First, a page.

- Fed funds target range held at 0-0.25% (effective lower bound)
- Asset purchases and liquidity support will continue
- COVID-19 crisis poses considerable medium term risks
The Fed made no policy changes today, having opted to announce new support measures as needed in the last two months to address the rapidly-evolving economic and financial fallout of the COVID-19 pandemic. That has included reducing the fed funds rate to its effective lower bound, significantly ramping up Treasury and mortgage-backed securities purchases, providing liquidity via overnight lending and term repos, and a host of other programs that leverage the Fed’s emergency lending powers in an effort to improve the flow of credit to a range of borrowers. Those programs have already swelled the Fed’s balance sheet to more than 30% of GDP and that figure will only increase in the near-term as recently-announced initiatives are launched and/or ramp up. That support can also be scaled up if necessary—Chair Powell noted that the central bank’s credit programs are not subject to a dollar limit. For now, though, the Fed sees its stance as appropriate and is “waiting to see more from the economy” before adjusting its policies.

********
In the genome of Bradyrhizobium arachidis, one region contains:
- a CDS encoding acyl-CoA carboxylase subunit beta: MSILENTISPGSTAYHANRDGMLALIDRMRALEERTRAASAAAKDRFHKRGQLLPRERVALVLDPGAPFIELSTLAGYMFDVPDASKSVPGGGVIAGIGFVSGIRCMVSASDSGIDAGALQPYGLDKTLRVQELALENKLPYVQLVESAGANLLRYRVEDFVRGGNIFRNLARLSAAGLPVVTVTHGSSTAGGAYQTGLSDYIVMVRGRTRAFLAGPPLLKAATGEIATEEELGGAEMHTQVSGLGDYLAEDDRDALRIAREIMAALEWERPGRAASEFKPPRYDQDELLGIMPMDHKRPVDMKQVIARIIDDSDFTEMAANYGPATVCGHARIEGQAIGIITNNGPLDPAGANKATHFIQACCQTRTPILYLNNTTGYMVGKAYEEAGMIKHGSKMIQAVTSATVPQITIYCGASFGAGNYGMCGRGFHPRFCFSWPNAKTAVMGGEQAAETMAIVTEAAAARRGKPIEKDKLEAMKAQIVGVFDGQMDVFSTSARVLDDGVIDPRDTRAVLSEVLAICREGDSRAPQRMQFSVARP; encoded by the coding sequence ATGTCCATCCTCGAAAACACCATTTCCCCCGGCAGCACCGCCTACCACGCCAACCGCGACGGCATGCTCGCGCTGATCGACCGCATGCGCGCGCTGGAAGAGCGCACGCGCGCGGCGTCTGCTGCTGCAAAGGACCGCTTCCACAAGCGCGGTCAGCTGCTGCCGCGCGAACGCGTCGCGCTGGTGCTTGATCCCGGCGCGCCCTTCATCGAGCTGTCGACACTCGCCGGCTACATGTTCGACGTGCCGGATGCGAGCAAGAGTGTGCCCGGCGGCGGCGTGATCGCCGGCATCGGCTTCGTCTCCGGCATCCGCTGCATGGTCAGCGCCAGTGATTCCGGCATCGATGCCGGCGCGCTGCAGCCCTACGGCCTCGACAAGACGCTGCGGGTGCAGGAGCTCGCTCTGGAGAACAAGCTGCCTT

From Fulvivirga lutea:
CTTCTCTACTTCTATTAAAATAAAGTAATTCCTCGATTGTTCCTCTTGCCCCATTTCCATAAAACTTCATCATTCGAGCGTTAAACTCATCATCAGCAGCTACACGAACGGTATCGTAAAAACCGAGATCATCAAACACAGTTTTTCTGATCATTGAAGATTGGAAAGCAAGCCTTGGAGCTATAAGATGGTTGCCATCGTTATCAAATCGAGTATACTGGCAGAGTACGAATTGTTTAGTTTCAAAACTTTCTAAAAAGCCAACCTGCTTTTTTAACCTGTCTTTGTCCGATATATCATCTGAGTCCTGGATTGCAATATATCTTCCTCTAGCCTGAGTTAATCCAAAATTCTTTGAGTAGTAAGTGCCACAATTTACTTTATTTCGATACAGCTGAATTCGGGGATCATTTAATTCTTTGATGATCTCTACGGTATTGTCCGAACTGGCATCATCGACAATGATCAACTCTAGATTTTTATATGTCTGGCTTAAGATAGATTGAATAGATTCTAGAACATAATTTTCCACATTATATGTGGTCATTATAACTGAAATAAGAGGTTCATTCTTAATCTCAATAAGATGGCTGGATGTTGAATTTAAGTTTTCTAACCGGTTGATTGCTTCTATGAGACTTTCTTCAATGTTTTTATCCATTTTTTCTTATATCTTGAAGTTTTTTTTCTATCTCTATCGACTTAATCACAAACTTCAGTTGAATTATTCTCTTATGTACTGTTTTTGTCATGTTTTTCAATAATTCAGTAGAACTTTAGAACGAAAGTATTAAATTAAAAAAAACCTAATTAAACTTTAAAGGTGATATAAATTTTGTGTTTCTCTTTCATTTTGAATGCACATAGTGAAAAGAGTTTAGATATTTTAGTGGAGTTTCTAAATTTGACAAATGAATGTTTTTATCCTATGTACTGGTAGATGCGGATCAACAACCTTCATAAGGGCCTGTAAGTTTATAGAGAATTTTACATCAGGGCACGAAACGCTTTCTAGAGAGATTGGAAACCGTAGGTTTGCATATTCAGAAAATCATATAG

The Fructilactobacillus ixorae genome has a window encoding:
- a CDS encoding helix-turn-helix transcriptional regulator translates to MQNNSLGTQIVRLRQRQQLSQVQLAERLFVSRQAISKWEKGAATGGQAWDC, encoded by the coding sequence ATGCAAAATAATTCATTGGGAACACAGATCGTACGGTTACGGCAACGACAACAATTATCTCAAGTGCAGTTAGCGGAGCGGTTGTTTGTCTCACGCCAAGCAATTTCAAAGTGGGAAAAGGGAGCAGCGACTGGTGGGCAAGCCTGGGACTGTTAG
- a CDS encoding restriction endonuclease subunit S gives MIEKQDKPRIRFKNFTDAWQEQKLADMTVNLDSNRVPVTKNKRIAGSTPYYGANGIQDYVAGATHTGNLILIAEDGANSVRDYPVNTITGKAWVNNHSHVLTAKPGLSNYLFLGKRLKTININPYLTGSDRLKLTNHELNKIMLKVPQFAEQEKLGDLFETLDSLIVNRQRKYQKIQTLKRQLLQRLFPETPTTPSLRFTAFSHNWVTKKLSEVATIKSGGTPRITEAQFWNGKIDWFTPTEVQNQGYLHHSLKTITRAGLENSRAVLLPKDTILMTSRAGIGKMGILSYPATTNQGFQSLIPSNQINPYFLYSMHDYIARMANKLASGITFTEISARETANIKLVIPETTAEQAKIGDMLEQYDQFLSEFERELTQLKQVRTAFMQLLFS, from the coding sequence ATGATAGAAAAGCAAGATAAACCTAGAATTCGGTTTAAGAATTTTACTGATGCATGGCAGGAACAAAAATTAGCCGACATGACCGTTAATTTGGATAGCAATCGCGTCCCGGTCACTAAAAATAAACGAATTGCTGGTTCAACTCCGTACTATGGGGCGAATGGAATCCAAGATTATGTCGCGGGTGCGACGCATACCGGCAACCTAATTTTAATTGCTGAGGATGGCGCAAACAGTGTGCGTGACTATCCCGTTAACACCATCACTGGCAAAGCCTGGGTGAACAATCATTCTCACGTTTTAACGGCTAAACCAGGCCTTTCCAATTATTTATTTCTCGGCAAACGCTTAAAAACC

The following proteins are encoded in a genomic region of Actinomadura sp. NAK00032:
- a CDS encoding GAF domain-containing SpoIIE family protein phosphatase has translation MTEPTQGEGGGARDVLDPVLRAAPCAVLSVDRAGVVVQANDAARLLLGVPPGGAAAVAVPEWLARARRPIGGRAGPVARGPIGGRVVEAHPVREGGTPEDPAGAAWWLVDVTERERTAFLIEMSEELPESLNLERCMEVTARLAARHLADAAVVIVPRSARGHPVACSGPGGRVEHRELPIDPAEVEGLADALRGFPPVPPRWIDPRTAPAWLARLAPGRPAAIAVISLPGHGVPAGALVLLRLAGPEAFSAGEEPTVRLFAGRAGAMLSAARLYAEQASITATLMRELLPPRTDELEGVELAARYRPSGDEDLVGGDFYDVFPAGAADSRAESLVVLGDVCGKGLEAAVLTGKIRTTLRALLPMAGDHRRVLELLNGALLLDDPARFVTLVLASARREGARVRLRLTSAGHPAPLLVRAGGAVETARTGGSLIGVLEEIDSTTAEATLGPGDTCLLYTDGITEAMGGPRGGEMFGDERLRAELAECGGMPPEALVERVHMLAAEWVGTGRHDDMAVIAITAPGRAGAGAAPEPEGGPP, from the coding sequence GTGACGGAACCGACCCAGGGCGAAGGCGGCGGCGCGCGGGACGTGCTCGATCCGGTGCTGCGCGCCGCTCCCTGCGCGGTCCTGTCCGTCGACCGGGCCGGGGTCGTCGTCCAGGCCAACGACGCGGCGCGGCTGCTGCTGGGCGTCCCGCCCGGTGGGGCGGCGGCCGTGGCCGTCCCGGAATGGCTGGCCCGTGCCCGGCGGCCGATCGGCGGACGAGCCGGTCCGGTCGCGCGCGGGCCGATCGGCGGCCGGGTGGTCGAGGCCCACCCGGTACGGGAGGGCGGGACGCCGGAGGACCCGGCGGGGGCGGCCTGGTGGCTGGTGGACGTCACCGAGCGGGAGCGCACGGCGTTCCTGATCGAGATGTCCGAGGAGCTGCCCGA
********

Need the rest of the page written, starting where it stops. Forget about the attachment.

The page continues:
The Fed hasn’t provided any economic projections though Chair Powell noted economic activity will drop at an “unprecedented rate” in the current quarter (following an already substantial 4.8% annualized decline in Q1). On the recovery, he said activity will pick up as re-opening begins but that it will take some time for unemployment to return to more normal levels. Similarly, the policy statement noted that the COVID-19 crisis is not just weighing on near-term economic activity but also “poses considerable risks to the economic outlook over the medium term.” While Powell didn’t sound overly concerned about deflation, lower energy prices in the near-term and weak demand in the medium term will likely make hitting the Fed’s 2% inflation objective an ongoing challenge. Certainly by the end of this year, and even by the end of 2021, it looks like the Fed will be a ways from meeting its dual mandate of maximum employment and stable inflation. We expect a sizable Fed balance sheet and low interest rates will remain in place through the end of next year.